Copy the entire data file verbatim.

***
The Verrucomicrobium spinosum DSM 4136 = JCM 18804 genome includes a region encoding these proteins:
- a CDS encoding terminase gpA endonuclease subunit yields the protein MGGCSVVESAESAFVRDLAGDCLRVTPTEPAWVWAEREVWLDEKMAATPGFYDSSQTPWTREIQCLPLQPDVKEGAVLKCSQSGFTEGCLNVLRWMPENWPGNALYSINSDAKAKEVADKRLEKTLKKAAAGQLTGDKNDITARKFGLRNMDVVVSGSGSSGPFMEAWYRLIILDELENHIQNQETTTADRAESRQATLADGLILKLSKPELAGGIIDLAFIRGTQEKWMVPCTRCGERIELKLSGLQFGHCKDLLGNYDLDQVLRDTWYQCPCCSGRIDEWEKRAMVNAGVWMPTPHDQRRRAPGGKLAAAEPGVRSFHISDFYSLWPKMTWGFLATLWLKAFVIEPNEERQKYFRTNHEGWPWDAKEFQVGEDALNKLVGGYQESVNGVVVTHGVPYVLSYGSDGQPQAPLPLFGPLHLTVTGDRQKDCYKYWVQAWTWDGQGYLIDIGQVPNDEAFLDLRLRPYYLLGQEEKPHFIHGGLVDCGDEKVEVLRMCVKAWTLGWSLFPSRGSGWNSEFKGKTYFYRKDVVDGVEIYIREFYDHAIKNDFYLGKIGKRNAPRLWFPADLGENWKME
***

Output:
The Verrucomicrobium spinosum DSM 4136 = JCM 18804 genome includes a region encoding these proteins:
- a CDS encoding terminase gpA endonuclease subunit yields the protein MGGCSVVESAESAFVRDLAGDCLRVTPTEPAWVWAEREVWLDEKMAATPGFYDSSQTPWTREIQCLPLQPDVKEGAVLKCSQSGFTEGCLNVLRWMPENWPGNALYSINSDAKAKEVADKRLEKTLKKAAAGQLTGDKNDITARKFGLRNMDVVVSGSGSSGPFMEAWYRLIILDELENHIQNQETTTADRAESRQATLADGLILKLSKPELAGGIIDLAFIRGTQEKWMVPCTRCGERIELKLSGLQFGHCKDLLGNYDLDQVLRDTWYQCPCCSGRIDEWEKRAMVNAGVWMPTPHDQRRRAPGGKLAAAEPGVRSFHISDFYSLWPKMTWGFLATLWLKAFVIEPNEERQKYFRTNHEGWPWDAKEFQVGEDALNKLVGGYQESVNGVVVTHGVPYVLSYGSDGQPQAPLPLFGPLHLTVTGDRQKDCYKYWVQAWTWDGQGYLIDIGQVPNDEAFLDLRLRPYYLLGQEEKPHFIHGGLVDCGDEKVEVLRMCVKAWTLGWSLFPSRGSGWNSEFKGKTYFYRKDVVDGVEIYIREFYDHAIKNDFYLGKIGKRNAPRLWFPADLGENWKME